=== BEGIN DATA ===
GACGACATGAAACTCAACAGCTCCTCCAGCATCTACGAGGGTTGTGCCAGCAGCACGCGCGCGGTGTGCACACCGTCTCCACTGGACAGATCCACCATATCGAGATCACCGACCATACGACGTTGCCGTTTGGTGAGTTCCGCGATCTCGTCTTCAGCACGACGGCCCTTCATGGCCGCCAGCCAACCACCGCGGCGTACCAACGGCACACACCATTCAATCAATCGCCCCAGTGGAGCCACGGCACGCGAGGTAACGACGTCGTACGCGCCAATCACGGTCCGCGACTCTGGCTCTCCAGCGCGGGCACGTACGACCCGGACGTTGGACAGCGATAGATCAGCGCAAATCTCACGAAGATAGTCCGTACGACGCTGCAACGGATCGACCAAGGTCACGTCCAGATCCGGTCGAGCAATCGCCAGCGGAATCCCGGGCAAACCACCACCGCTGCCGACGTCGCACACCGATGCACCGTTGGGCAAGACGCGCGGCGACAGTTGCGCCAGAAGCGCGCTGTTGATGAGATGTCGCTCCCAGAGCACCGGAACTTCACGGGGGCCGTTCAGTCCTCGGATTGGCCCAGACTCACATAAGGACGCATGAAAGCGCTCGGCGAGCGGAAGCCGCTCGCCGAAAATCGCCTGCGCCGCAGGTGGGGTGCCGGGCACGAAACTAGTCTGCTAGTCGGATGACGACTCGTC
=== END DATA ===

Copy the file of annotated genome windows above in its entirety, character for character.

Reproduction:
GACGACATGAAACTCAACAGCTCCTCCAGCATCTACGAGGGTTGTGCCAGCAGCACGCGCGCGGTGTGCACACCGTCTCCACTGGACAGATCCACCATATCGAGATCACCGACCATACGACGTTGCCGTTTGGTGAGTTCCGCGATCTCGTCTTCAGCACGACGGCCCTTCATGGCCGCCAGCCAACCACCGCGGCGTACCAACGGCACACACCATTCAATCAATCGCCCCAGTGGAGCCACGGCACGCGAGGTAACGACGTCGTACGCGCCAATCACGGTCCGCGACTCTGGCTCTCCAGCGCGGGCACGTACGACCCGGACGTTGGACAGCGATAGATCAGCGCAAATCTCACGAAGATAGTCCGTACGACGCTGCAACGGATCGACCAAGGTCACGTCCAGATCCGGTCGAGCAATCGCCAGCGGAATCCCGGGCAAACCACCACCGCTGCCGACGTCGCACACCGATGCACCGTTGGGCAAGACGCGCGGCGACAGTTGCGCCAGAAGCGCGCTGTTGATGAGATGTCGCTCCCAGAGCACCGGAACTTCACGGGGGCCGTTCAGTCCTCGGATTGGCCCAGACTCACATAAGGACGCATGAAAGCGCTCGGCGAGCGGAAGCCGCTCGCCGAAAATCGCCTGCGCCGCAGGTGGGGTGCCGGGCACGAAACTAGTCTGCTAGTCGGATGACGACTCGTC